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The Honorable James B. Lewis

State government official James B. Lewis was born on November 30, 1947 in Roswell, New Mexico, to Dorris Ward and William Reagor. Lewis graduated in 1966 from Gallup High School in Gallup, New Mexico and attended Bishop College in Dallas, Texas, where he earned his B.S. degree in education. After serving as a military policeman, and as an administrator at the University of Albuquerque, he attended the University of New Mexico at Albuquerque, where he earned his M.A. degree in public administration in 1977. Lewis went on to earn his A.S. degree in business administration from the National College of Business in 1980.

Lewis worked as a white collar crime investigator in the Bernalillo County District Attorney’s Office before being elected Bernalillo County Treasurer in 1982. He was then appointed as State Treasurer of New Mexico in 1985 after the incumbent Treasurer resigned. Lewis then won the election for the state treasurer position in 1986. In 1991, Lewis was appointed Chief of Staff for Governor Bruce King. Lewis held state level administrative positions in the New Mexico State Land Office and the New Mexico State Corporation Commission, before becoming City Administrator for Rio Rancho, New Mexico in 1996. Lewis became Assistant Secretary of Energy in 1999 for the Office of Economic Impact and Diversity. He ran unsuccessfully for Mayor of Albuquerque in 2001, but was offered the position of chief operating officer for the City. Lewis would go on to serve as the chief administrative officer for Albuquerque in 2004, before winning re-election as New Mexico State Treasurer. Lewis instituted various business practices while in office, serving two consecutive terms.

Lewis received numerous awards for his public service at the city, county, state, and federal levels. He was inducted into the New Mexico African American Hall of Fame, the NAACP Albuquerque Chapter Hall of Fame, and received the Legion of Honor Award from the Kiwanis Club of Albuquerque in 2005. He was named one of New Mexico’s 100 Influential Power Brokers in 2008, and received the Jesse M. Unruh Award in 2011, the highest honor awarded by the National Association of State Treasurers. Lewis was a member of Omega Psi Phi Fraternity, Inc. and served as president of the National Association of State Auditors, Comptrollers, and Treasurers, as well as the National Association of State Treasurers.

Lewis is a widower, and has four children.

James B. Lewis was interviewed by The HistoryMakers on August 25, 2015.

Accession Number

A2015.004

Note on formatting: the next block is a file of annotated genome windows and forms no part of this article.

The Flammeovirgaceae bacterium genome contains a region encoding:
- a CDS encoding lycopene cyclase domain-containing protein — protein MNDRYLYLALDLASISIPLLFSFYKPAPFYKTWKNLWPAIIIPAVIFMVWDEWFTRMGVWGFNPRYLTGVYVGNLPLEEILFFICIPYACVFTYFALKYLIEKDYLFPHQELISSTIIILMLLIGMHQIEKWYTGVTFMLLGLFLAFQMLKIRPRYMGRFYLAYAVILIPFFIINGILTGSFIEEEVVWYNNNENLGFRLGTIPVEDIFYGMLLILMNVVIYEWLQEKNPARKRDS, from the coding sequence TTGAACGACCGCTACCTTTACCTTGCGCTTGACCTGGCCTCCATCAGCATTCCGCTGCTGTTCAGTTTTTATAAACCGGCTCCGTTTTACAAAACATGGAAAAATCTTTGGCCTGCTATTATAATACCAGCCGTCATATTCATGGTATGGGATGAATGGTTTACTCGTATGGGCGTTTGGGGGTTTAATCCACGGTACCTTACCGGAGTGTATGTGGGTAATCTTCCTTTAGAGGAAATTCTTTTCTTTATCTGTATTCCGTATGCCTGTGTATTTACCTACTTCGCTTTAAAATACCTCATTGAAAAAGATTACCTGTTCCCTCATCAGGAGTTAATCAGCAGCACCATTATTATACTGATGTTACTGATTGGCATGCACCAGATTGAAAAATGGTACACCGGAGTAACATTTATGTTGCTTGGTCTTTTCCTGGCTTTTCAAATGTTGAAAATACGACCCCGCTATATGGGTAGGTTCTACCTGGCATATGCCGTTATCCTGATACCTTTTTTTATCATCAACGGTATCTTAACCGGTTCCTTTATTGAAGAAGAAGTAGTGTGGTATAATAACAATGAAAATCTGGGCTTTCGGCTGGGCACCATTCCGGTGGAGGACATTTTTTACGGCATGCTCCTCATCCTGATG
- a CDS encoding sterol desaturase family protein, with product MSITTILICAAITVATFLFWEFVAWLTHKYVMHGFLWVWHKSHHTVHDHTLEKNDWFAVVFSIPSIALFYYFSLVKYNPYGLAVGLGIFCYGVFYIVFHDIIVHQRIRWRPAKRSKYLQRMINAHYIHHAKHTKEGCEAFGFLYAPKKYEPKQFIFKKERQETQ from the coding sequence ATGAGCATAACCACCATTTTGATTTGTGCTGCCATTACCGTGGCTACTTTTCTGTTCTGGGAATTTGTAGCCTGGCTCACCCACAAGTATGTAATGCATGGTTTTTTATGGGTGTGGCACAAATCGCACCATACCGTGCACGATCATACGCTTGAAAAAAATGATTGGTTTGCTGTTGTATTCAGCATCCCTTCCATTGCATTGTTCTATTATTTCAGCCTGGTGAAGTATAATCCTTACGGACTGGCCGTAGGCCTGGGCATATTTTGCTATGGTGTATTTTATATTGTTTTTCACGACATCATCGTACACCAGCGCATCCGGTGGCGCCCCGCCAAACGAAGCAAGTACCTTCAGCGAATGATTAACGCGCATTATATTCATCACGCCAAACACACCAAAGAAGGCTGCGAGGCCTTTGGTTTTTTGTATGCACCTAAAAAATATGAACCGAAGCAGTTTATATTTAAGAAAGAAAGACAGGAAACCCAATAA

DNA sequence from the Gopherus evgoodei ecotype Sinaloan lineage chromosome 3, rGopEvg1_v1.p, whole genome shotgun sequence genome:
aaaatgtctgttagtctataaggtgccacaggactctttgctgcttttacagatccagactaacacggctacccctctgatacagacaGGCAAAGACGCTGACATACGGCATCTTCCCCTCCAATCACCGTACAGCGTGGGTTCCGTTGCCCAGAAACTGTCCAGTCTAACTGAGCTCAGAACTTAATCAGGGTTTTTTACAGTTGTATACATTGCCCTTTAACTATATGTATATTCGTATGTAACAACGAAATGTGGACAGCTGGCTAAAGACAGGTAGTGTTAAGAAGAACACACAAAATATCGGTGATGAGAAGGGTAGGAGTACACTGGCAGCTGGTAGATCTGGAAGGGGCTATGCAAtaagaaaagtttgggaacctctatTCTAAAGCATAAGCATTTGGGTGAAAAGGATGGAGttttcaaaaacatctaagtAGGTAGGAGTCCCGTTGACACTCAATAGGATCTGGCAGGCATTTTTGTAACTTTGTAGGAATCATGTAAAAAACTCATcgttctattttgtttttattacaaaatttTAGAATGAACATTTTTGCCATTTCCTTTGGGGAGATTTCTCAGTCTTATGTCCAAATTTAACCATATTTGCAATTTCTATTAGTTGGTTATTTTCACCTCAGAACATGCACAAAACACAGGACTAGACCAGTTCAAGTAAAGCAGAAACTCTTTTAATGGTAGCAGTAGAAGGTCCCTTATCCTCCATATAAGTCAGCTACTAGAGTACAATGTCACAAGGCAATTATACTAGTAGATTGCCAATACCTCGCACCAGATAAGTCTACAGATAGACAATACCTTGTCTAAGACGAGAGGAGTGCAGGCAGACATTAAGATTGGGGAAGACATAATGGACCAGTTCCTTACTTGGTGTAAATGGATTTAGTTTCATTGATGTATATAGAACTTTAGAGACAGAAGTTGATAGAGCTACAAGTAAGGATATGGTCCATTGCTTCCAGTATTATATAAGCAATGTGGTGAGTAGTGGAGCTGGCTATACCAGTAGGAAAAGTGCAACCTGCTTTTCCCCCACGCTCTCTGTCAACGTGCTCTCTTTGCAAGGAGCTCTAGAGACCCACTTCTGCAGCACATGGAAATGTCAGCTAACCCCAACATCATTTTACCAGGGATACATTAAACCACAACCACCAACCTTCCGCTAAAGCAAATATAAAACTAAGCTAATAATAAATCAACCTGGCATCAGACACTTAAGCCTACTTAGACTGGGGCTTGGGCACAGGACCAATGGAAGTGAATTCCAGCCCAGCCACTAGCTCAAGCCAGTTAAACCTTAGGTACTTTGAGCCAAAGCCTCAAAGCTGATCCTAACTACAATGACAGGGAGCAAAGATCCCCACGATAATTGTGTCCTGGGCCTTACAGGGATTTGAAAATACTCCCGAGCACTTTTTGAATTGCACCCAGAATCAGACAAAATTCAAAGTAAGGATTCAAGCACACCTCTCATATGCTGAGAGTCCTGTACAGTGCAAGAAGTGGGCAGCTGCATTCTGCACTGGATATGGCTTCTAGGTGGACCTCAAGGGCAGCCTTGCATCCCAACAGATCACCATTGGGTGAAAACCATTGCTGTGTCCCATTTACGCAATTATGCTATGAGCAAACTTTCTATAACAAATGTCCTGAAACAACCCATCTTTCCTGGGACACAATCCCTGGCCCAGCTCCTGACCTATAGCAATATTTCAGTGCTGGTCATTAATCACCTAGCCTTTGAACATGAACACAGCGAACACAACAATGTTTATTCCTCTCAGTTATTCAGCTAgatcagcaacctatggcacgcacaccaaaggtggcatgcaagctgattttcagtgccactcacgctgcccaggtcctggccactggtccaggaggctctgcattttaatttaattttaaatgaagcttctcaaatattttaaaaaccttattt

Sex

Male

Interview Date

8/25/2015

Last Name

Lewis

Maker Category
Marital Status

Widower

Middle Name

Beliven

Occupation
Schools

University of New Mexico

National American University

Bishop College

Gallup High School

Lincoln Junior High School

John Marshall Elementary

Northwestern University

First Name

James

Birth City, State, Country

Roswell

HM ID

LEW21

Favorite Season

Fall

State

New Mexico

Favorite Vacation Destination

Hawaii

Favorite Quote

If I can do it, you can do it

Bio Photo
Speakers Bureau Region State

New Mexico

Birth Date

11/30/1947

Birth Place Term
Speakers Bureau Region City

Albuquerque

Country

Chaves

Favorite Food

Spaghetti

Short Description

State treasurer The Honorable James B. Lewis (1947 - ) was the first African American to be appointed and elected three times to a statewide office in New Mexico, and the first African American to be elected to a statewide office.

Employment

State of New Mexico

City of Albuquerque

U.S. Department of Energy

City of Rio Rancho

State of New Mexico Corporation Commission

State of New Mexico Land Office

Office of New Mexico Governor Bruce King

Bernalillo County New Mexico

Bernalillo County District Attorney's Office, Second Judicial District

University of Albuquerque

New Mexico State Personnel Office

Favorite Color

Green

Gerald Lamb

Gerald A. Lamb, the first African American to be elected to the position of State Treasurer in the United States, was born on August 25, 1924, in Elizabeth City, North Carolina. Lamb was the fourth of five children born to Addie, a homemaker, and Thomas, a teacher and principal. After graduating from high school in Elizabeth City, Lamb served in the U.S. Coast Guard for three years as a chemical warfare specialist. After his honorable discharge, Lamb studied at the Kerpel School of Technology, where he was trained as a dental technician.